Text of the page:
MIT ~ History – What Is Urban Upgrading?
Since the 1960s, cities in developing countries have faced an unprecedented rate of urbanization and increasing poverty. Uncontrolled proliferation of slums was the result. In general, these unplanned and under served neighborhoods are occupied by squatters without legal recognition or rights. The populations of slums lack the most basic municipal services, such as water supply, sanitation, waste collection or infrastructure, and thus are exposed to disease, crime and natural disasters.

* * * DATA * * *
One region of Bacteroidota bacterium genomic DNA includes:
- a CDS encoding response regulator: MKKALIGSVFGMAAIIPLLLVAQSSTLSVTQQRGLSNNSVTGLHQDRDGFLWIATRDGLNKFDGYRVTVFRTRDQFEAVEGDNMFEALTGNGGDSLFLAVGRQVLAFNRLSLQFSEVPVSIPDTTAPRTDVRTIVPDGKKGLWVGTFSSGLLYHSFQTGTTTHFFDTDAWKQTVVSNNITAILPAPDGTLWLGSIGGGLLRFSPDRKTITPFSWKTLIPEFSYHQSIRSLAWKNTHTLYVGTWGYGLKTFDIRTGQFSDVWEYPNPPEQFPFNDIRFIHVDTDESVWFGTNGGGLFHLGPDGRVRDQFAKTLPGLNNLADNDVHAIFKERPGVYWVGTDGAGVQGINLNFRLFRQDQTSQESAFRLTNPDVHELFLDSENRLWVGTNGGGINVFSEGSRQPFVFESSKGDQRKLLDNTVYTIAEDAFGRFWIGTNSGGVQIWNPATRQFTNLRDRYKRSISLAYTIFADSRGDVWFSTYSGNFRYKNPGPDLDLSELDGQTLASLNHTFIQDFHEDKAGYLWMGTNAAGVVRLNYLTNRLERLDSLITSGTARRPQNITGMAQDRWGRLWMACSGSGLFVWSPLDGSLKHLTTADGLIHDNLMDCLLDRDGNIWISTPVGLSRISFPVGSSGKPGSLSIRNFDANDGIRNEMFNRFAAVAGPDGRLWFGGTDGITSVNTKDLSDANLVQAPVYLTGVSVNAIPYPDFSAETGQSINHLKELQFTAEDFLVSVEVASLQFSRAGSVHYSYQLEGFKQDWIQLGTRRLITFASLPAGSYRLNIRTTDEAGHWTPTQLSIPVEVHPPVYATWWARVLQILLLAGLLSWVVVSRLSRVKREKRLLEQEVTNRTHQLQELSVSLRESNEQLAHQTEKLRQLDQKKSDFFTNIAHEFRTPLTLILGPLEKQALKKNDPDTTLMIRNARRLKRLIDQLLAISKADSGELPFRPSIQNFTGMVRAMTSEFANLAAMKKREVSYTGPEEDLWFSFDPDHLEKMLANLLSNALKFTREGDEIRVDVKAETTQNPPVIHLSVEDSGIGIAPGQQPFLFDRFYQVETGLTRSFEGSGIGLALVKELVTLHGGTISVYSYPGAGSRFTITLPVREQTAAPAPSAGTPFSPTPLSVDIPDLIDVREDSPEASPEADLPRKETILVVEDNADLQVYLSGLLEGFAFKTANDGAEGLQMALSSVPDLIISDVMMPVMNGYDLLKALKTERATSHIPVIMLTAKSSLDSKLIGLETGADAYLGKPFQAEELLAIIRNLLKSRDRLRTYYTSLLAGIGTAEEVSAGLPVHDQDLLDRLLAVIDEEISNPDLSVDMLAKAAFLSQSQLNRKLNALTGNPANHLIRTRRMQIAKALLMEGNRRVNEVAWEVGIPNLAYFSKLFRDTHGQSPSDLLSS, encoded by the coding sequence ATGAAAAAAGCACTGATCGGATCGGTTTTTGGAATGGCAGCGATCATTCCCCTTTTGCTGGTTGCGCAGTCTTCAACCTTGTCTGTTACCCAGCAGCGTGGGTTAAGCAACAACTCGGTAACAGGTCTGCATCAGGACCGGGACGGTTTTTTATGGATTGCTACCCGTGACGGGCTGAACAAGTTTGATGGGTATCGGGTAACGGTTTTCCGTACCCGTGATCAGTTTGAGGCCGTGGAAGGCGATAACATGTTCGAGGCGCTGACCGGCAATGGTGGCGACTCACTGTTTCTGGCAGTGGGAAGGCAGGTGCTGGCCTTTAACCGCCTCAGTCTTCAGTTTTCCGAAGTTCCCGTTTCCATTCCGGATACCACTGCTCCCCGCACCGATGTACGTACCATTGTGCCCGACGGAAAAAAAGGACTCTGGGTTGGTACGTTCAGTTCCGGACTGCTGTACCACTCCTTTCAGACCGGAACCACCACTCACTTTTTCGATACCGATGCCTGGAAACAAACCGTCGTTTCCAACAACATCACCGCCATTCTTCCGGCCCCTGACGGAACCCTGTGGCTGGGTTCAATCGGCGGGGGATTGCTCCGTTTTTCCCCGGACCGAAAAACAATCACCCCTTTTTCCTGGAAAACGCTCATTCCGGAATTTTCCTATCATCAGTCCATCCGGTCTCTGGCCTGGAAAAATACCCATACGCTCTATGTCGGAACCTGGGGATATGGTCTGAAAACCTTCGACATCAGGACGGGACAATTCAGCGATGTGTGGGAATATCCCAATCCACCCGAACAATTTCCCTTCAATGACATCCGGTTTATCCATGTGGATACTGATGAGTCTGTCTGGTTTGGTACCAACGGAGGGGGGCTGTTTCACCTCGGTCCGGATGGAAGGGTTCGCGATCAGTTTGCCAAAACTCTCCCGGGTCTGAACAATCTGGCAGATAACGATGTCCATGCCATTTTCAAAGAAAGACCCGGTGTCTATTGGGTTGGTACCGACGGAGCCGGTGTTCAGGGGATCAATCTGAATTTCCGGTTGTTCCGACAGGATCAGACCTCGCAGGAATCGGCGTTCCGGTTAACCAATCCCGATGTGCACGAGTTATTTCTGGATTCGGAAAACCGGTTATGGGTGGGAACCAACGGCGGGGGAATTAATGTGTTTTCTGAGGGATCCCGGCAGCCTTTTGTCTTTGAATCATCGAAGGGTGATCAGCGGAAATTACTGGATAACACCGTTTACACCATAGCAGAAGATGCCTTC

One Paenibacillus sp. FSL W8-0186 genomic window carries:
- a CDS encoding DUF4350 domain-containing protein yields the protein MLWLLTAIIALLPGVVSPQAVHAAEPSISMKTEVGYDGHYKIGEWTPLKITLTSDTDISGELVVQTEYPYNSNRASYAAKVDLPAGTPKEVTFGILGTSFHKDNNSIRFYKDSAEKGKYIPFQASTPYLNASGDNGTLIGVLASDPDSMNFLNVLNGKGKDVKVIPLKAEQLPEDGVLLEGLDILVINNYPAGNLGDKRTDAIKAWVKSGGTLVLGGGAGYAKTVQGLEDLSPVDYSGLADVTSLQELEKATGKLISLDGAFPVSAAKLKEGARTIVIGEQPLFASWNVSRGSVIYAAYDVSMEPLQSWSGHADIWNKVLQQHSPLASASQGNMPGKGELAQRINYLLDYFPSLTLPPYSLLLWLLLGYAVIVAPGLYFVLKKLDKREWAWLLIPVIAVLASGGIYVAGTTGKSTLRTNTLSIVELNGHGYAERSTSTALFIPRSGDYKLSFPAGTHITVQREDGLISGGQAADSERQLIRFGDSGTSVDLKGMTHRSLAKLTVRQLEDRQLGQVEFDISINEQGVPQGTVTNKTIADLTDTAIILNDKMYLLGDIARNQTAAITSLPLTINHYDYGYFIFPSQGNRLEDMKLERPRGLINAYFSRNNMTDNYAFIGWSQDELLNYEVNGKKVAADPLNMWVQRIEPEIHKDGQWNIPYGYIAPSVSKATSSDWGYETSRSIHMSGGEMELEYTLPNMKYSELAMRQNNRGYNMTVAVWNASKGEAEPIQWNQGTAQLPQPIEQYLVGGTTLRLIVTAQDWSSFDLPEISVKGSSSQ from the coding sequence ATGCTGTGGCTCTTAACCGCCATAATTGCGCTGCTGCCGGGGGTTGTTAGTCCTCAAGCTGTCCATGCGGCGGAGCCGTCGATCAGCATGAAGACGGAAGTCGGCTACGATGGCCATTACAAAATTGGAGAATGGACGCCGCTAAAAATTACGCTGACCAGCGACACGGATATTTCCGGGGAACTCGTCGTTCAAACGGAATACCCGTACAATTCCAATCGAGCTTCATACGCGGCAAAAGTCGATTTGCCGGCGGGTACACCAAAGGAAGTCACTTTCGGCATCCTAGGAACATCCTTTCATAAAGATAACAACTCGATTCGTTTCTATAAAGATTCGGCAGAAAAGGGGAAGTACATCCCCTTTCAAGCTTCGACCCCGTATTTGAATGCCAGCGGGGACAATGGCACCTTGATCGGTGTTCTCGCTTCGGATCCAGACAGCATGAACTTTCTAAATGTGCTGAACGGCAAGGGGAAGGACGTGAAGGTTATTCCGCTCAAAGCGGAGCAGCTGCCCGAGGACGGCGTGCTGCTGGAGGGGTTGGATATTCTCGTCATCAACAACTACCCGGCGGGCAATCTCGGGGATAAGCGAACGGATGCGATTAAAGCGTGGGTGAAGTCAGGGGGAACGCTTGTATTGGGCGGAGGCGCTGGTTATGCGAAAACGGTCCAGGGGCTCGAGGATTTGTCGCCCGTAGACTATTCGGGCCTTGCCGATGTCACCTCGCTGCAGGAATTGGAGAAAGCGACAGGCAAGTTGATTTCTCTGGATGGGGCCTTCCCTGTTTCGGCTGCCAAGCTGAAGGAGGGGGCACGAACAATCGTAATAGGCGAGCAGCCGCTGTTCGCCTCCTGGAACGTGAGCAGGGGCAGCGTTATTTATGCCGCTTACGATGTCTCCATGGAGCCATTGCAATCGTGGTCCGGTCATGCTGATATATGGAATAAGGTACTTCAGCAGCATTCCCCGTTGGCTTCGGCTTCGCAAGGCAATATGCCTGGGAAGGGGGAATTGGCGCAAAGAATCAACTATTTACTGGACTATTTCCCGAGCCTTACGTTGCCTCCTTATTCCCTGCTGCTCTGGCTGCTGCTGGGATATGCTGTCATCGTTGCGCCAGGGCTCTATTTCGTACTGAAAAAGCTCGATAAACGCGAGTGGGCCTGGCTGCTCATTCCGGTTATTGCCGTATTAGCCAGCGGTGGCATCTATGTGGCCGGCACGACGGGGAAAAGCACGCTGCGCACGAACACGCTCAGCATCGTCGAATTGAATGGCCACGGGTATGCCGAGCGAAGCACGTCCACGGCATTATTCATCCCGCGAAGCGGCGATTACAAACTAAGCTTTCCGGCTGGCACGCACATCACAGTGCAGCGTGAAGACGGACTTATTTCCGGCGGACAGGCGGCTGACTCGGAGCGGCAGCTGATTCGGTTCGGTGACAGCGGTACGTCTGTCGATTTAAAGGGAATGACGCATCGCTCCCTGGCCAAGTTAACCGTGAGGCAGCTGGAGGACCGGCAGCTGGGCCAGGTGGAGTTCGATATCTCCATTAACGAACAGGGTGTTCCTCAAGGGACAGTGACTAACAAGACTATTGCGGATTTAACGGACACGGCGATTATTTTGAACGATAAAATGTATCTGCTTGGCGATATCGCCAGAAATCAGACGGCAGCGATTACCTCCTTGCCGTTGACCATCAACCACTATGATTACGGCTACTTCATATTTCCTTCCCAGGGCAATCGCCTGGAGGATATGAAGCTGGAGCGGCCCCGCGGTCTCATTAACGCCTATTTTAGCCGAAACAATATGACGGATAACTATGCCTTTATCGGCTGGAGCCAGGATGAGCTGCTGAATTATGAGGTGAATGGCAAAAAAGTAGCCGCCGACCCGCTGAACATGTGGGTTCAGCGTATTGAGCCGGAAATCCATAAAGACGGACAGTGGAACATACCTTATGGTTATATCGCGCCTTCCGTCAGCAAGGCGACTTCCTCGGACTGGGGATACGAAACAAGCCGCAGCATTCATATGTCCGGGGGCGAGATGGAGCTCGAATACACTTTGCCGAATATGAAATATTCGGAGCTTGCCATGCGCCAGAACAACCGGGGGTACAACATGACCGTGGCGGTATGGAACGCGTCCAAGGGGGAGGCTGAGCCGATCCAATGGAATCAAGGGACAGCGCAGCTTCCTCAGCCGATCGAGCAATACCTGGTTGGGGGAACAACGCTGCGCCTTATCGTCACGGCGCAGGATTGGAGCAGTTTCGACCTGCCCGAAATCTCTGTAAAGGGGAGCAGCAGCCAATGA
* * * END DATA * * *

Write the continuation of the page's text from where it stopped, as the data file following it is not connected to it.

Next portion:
Governments have tried to deal with this problem in different ways. However, their urban policies often failed because of bad governance, corruption, inappropriate regulation, dysfunctional land markets, and, above all, an absence of political will. One response to prevent augmenting urban poverty involved the relocation of residents to resettlement sites that were usually outside of the city. Yet, slums emerged in city centers because these were places where the poor can find work more easily. Consequently, moving the people or replacing their physical facilities did not work well. Governments not only had to spend resources clearing slums and resettling inhabitants, but also later had to finance public transportation to facilitate access to employment in the central city.